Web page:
“All boundary control points have implemented disease prevention and control measures. Thermal imaging systems are in place for body temperature checks of inbound travellers. Random temperature checks by handheld devices have also been arranged. Suspected cases will be immediately referred to public hospitals for follow-up investigation,” the spokesman added.

Regarding health education for travellers, display of posters in departure and arrival halls, in-flight public announcements, environmental health inspection and provision of regular updates to the travel industry via meetings and correspondence are proceeding.

The spokesman advised travellers, especially those returning from avian influenza-affected areas and provinces with fever or respiratory symptoms, to immediately wear masks, seek medical attention and reveal their travel history to doctors. Healthcare professionals should pay special attention to patients who might have had contact with poultry, birds or their droppings in affected areas and provinces.

“We have enhanced publicity and health education to reinforce health advice on the prevention of avian influenza,” the spokesman said.

As of 4pm today, the CHP’s hotline (2125 1111) for public enquiries has received 217 calls since the first confirmed human case of avian influenza A(H7N9) in Hong Kong.

Members of the public should remain vigilant and take heed of the preventive advice against avian influenza below:

* Do not visit live poultry markets and farms. Avoid contact with poultry, birds and their droppings. If contact has been made, thoroughly wash hands with soap;
* Avoid entering areas where poultry may be slaughtered and contact with surfaces which might be contaminated by droppings of poultry or other animals;
* Poultry and eggs should be thoroughly cooked before eating;
* Wash hands frequently with soap, especially before touching the mouth, nose or eyes, handling food or eating; after going to the toilet or touching public installations or equipment (including escalator handrails, elevator control panels and door knobs); or when hands are dirtied by respiratory secretions after coughing or sneezing;
* Cover the nose and mouth while sneezing or coughing, hold the spit with a tissue and put it into a covered dustbin;
* Avoid crowded places and contact with fever patients; and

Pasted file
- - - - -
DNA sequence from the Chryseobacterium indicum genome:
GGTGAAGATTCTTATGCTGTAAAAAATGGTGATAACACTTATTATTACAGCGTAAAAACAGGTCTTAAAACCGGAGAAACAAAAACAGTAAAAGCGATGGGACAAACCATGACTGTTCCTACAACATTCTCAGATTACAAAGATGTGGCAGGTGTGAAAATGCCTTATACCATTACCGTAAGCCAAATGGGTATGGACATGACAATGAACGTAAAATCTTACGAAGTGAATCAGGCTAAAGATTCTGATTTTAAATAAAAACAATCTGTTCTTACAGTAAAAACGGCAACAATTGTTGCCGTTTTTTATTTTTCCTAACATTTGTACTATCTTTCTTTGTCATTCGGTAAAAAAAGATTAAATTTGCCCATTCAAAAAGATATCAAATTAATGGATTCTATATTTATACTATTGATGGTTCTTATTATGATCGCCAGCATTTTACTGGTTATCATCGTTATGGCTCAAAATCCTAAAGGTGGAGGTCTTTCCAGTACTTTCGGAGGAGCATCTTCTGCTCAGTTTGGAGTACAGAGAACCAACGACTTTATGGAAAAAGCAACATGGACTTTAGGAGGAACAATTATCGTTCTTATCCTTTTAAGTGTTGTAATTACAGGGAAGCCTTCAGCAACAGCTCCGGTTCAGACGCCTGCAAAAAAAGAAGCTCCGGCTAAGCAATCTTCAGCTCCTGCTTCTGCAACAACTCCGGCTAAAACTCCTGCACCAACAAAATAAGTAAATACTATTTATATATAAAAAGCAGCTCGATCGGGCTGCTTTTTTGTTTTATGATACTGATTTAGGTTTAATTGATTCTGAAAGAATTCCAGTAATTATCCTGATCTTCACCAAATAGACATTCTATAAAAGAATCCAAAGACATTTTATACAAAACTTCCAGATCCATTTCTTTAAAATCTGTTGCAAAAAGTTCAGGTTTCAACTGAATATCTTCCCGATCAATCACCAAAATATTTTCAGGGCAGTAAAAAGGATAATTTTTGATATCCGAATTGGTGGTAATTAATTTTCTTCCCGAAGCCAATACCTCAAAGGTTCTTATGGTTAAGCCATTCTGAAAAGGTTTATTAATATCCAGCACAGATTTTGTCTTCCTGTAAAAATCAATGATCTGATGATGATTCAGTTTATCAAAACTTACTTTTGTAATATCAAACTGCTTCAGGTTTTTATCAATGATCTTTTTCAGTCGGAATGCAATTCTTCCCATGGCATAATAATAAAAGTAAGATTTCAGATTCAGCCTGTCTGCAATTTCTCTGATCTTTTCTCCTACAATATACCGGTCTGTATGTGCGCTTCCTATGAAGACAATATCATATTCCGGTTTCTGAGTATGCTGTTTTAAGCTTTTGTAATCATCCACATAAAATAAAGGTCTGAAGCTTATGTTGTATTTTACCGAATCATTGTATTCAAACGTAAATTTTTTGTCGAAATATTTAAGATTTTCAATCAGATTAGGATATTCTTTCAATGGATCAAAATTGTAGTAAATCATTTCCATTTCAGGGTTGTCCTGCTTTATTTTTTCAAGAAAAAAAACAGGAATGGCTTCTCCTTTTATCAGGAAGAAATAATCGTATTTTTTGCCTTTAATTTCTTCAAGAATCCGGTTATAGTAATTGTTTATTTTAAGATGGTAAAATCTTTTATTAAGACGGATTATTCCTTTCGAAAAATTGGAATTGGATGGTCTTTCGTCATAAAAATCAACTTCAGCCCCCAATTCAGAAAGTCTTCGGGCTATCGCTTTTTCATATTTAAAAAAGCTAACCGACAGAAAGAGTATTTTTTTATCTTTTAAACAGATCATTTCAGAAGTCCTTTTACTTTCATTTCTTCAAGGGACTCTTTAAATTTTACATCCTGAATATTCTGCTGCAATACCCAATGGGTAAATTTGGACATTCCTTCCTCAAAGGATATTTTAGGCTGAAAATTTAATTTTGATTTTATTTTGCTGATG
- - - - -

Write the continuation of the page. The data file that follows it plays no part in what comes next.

* Wear masks when respiratory symptoms develop or when taking care of fever patients.

The public may visit the CHP’s avian influenza page (www.chp.gov.hk/en/view_content/24244.html) and website (www.chp.gov.hk/files/pdf/global_statistics_avian_influenza_e.pdf) for more information on avian influenza-affected areas and provinces.

Ends/Wednesday, April 9, 2014
Issued at HKT 22:18

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Traditional Chinese Simplified Chinese Email this article news.gov.hk
Imported human case of avian influenza A(H7N9) under CHP investigation
*********************************************************     The Centre for Health Protection (CHP) of the Department of Health (DH) is today (April 13) investigating an imported human case of avian influenza A(H7N9) affecting a woman aged 85.The patient, with underlying medical conditions, travelled to Dongguan from April 4 to 5 with her husband and younger brother. They lived at their relatives’ home where their relatives have reared chickens. The patient also visited a wet market near their home there and helped in slaughtering chickens at home on April 4. She returned to Hong Kong on April 5, and developed fever, cough with blood-stained sputum and shortness of breath since April 11. She was sent to the Accident and Emergency Department of Tseung Kwan O Hospital (TKOH) by ambulance today and was subsequently admitted. She is currently managed under isolation and her condition is critical.

Her respiratory specimen was positive for avian influenza A(H7N9) virus upon preliminary laboratory testing by the CHP’s Public Health Laboratory Services Branch today.

Initial investigation revealed that the patient had visited her husband at Haven of Hope Hospital (HHH) on April 10 who was admitted due to other illness. Her husband has remained asymptomatic so far and is currently under observation at HHH.

Apart from her husband, seven other family members of the patient are also considered as close contacts. One of them had sore throat since April 12 and his condition is stable. The other close contacts have remained asymptomatic so far.  These close contacts will be admitted to hospital for observation and their respiratory specimens will be taken for preliminary laboratory testing.

The CHP’s investigations and tracing of other contacts are ongoing. The patient’s brother who travelled to Dongguan with the patient, relevant healthcare workers, ambulance staff and patients who had stayed in the same cubicle with the patient’s husband at HHH are being traced for exposure assessment and medical surveillance.

The CHP will liaise with the relevant Mainland health authority to follow up on the patient’s contacts during her stay in the Mainland.

“The Serious Response Level under the Government’s Preparedness Plan for Influenza Pandemic remains activated and the CHP’s follow-up actions are in full swing,” a spokesman for the CHP remarked.

This is the tenth confirmed human case of avian influenza A(H7N9) in Hong Kong. The CHP will notify the World Health Organization (WHO), the National Health and Family Planning Commission as well as health and quarantine authorities of Guangdong and Macau.

Locally, enhanced surveillance of suspected cases in public and private hospitals is underway. The CHP will continue to maintain liaison with the WHO, the Mainland and overseas health authorities to monitor the latest developments. Local surveillance activities will be modified upon the WHO’s recommendations.